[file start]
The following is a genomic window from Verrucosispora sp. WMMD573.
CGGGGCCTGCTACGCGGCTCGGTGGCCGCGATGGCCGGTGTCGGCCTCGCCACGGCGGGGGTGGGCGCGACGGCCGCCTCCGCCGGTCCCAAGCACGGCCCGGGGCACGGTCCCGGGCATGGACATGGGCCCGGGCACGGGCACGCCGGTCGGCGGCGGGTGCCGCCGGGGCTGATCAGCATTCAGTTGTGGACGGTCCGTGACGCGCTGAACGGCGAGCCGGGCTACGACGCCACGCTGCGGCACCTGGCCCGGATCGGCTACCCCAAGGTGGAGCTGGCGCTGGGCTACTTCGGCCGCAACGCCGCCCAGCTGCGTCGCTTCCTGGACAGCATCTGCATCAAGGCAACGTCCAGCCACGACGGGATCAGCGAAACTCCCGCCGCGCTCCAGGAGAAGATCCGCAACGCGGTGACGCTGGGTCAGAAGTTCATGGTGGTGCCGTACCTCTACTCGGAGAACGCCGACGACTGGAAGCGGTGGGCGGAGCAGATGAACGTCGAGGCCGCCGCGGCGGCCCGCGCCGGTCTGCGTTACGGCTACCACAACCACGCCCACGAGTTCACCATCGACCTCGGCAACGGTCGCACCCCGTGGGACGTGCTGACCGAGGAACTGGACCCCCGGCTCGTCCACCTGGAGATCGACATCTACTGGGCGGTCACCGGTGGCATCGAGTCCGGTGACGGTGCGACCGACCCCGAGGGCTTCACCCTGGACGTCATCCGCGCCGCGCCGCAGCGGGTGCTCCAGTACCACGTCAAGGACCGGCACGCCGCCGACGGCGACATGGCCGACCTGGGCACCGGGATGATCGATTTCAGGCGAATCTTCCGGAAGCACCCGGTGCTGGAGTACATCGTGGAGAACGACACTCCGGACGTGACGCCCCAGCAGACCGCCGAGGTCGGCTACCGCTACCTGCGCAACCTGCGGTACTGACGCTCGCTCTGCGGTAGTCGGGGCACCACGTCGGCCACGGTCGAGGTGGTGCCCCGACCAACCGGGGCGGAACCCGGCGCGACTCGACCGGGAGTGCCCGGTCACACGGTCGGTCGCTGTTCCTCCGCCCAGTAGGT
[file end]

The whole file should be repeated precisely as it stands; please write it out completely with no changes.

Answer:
The following is a genomic window from Verrucosispora sp. WMMD573.
CGGGGCCTGCTACGCGGCTCGGTGGCCGCGATGGCCGGTGTCGGCCTCGCCACGGCGGGGGTGGGCGCGACGGCCGCCTCCGCCGGTCCCAAGCACGGCCCGGGGCACGGTCCCGGGCATGGACATGGGCCCGGGCACGGGCACGCCGGTCGGCGGCGGGTGCCGCCGGGGCTGATCAGCATTCAGTTGTGGACGGTCCGTGACGCGCTGAACGGCGAGCCGGGCTACGACGCCACGCTGCGGCACCTGGCCCGGATCGGCTACCCCAAGGTGGAGCTGGCGCTGGGCTACTTCGGCCGCAACGCCGCCCAGCTGCGTCGCTTCCTGGACAGCATCTGCATCAAGGCAACGTCCAGCCACGACGGGATCAGCGAAACTCCCGCCGCGCTCCAGGAGAAGATCCGCAACGCGGTGACGCTGGGTCAGAAGTTCATGGTGGTGCCGTACCTCTACTCGGAGAACGCCGACGACTGGAAGCGGTGGGCGGAGCAGATGAACGTCGAGGCCGCCGCGGCGGCCCGCGCCGGTCTGCGTTACGGCTACCACAACCACGCCCACGAGTTCACCATCGACCTCGGCAACGGTCGCACCCCGTGGGACGTGCTGACCGAGGAACTGGACCCCCGGCTCGTCCACCTGGAGATCGACATCTACTGGGCGGTCACCGGTGGCATCGAGTCCGGTGACGGTGCGACCGACCCCGAGGGCTTCACCCTGGACGTCATCCGCGCCGCGCCGCAGCGGGTGCTCCAGTACCACGTCAAGGACCGGCACGCCGCCGACGGCGACATGGCCGACCTGGGCACCGGGATGATCGATTTCAGGCGAATCTTCCGGAAGCACCCGGTGCTGGAGTACATCGTGGAGAACGACACTCCGGACGTGACGCCCCAGCAGACCGCCGAGGTCGGCTACCGCTACCTGCGCAACCTGCGGTACTGACGCTCGCTCTGCGGTAGTCGGGGCACCACGTCGGCCACGGTCGAGGTGGTGCCCCGACCAACCGGGGCGGAACCCGGCGCGACTCGACCGGGAGTGCCCGGTCACACGGTCGGTCGCTGTTCCTCCGCCCAGTAGGT